Jeremy Parzen is a food and wine historian, Italian translator, rock musician, Ph.D, and— as if it wasn’t enough— author of “Do Bianchi,” a highly regarded wine blog offering readers a humanistic perspective into the world of Italian wine and food. He also happens to be our Wine Director here at Sotto. Through his writing on Do Bianchi, Parzen’s mission is to offer non-Italian speakers otherwise inaccessible insights into Italian gastronomic culture. Consider it a success; Parzen’s blog is held as a leading resource for information on Italian food and wine in the US in addition to being featured in numerous literary works, scholarly essays, and magazines such as Wine & Sprits Magazine, Gastronomica, Men’s Vogue, and La Cucina Italiana, among many others. Parzen was also named last year's “Master of Place” by Wine & Spirits magazine and is currently in the running for the Corriere della Sera “Best Wine and Spirit’s Blog” award for 2017.
As fellow Italiophiles, we are incredibly lucky and gracious to be partnering with Parzen for our monthly wine blog series. Read below for the first many thoughtful posts with unique insight, and a cogent historical perspective into cultural value of Italian wine and food
When we first opened, the availability of Southern Italian wines in California was extremely limited. Today, six years later, we are proud to have had a hand in the "new wave" of these delicious and value-driven labels.
In the years that followed the Second World War, Italy was literally in ruins and had to be rebuilt from the ground up. And so was the once vibrant Italian wine industry. In the late 19th century, as phylloxera aphids decimated the vineyards of France (the Great French Wine Blight), Italy and southern Italy in particular had become Europe's fine wine growers. But the war changed all that: Nearly all wine production, save for farmers who made their own wine for personal consumption, was halted by the international conflict.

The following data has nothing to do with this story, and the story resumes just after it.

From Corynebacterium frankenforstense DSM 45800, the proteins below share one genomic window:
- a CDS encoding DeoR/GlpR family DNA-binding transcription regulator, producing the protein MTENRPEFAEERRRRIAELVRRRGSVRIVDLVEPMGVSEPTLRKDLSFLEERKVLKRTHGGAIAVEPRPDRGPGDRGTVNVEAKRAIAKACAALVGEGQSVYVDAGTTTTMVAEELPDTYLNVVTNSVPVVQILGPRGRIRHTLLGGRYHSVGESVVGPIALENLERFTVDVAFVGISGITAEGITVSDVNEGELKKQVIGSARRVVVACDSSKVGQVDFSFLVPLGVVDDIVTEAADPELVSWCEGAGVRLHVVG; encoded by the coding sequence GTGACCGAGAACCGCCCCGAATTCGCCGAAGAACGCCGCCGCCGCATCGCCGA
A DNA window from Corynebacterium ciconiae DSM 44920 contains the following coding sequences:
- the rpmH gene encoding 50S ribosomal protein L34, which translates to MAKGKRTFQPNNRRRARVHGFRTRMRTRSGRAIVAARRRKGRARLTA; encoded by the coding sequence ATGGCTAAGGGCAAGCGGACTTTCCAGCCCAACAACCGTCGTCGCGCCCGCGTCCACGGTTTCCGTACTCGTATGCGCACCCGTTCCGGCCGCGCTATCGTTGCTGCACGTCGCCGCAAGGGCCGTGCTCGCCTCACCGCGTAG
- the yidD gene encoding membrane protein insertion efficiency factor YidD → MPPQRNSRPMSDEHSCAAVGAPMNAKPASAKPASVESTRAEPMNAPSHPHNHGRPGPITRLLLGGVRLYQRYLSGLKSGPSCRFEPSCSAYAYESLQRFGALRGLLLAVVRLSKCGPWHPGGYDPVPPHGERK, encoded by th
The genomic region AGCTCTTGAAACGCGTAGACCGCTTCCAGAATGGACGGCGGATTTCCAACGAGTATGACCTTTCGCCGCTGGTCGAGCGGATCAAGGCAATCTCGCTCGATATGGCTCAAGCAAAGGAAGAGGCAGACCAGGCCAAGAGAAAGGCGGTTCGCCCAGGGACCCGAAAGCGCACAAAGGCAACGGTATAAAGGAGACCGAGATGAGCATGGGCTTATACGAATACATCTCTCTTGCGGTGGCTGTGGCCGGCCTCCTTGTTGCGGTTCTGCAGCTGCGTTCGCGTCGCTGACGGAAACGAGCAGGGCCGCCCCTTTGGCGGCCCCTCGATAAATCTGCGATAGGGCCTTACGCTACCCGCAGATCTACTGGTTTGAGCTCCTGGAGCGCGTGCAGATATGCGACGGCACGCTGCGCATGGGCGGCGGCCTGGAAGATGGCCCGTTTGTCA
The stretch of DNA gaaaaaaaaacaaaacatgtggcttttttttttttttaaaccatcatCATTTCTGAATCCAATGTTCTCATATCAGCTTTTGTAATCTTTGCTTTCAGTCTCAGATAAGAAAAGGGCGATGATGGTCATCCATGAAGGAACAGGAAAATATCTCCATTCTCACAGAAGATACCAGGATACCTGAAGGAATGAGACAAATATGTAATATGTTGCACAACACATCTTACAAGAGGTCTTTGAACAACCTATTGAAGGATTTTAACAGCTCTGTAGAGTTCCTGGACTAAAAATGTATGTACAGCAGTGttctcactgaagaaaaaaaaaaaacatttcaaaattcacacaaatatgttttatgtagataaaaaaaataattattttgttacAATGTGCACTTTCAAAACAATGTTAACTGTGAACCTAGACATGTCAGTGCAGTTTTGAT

During the rebuilding of the wine trade and the replanting of the vineyards, a generation of growers followed the advice offered by French enologists and opted to go the "international" route by repopulating their vineyards with French grape varieties: Cabernet Sauvignon and Merlot, but also Malbec and Chardonnay.
But a handful of courageous winemakers in the late 50s and early 1960s decided instead to replant using indigenous grape varieties of southern Italy: Aglianico, Casavecchia, Greco, Fiano, Pallagrello, Negroamaro, Primitivo, Nerello, Nero d'Avola, Frappato, etc. Another generation would have to adolesce before wine lovers began to take note of these wonderful varieties and the gorgeous wines they deliver. But even after the "renaissance" of Southern Italian wine began to take shape, few in the U.S. took note and even fewer appreciated the caliber and quality of these excellent wines.
When we first opened Sotto six years ago, we had guests who were nonplussed by our wine list.
"Where are your Tuscan wines? Your Chianti?" they would say. "Where's your Barolo? I don't drink Southern Italian wine."
It took some time and some patient hand-holding. But it didn't take long before diners started to appreciate these excellent value-driven wines, red and white.
Although the wine program at Sotto was initially devoted exclusively to Southern Italy when we first opened, we've strayed from that formula over the years. Notable "featured" regions have included Friuli, Liguria, and most recently, Piedmont "Anything but Barolo and Barbaresco," a focus on wines beyond the region's most famous.
As we head into our sixth year, we've decided to return to our original mission of sharing the joy and value of Southern Italian wines with our guests. When we first opened, many of the wines on our list today weren't available in California. And we are proud to have had a hand in bringing some of our most exciting labels to the state for the first time. Now, more than ever, Southern Italian wines are enjoying a renaissance among wine lovers throughout the U.S. We're thrilled to have been part of that movement and we're eager to get back to our roots.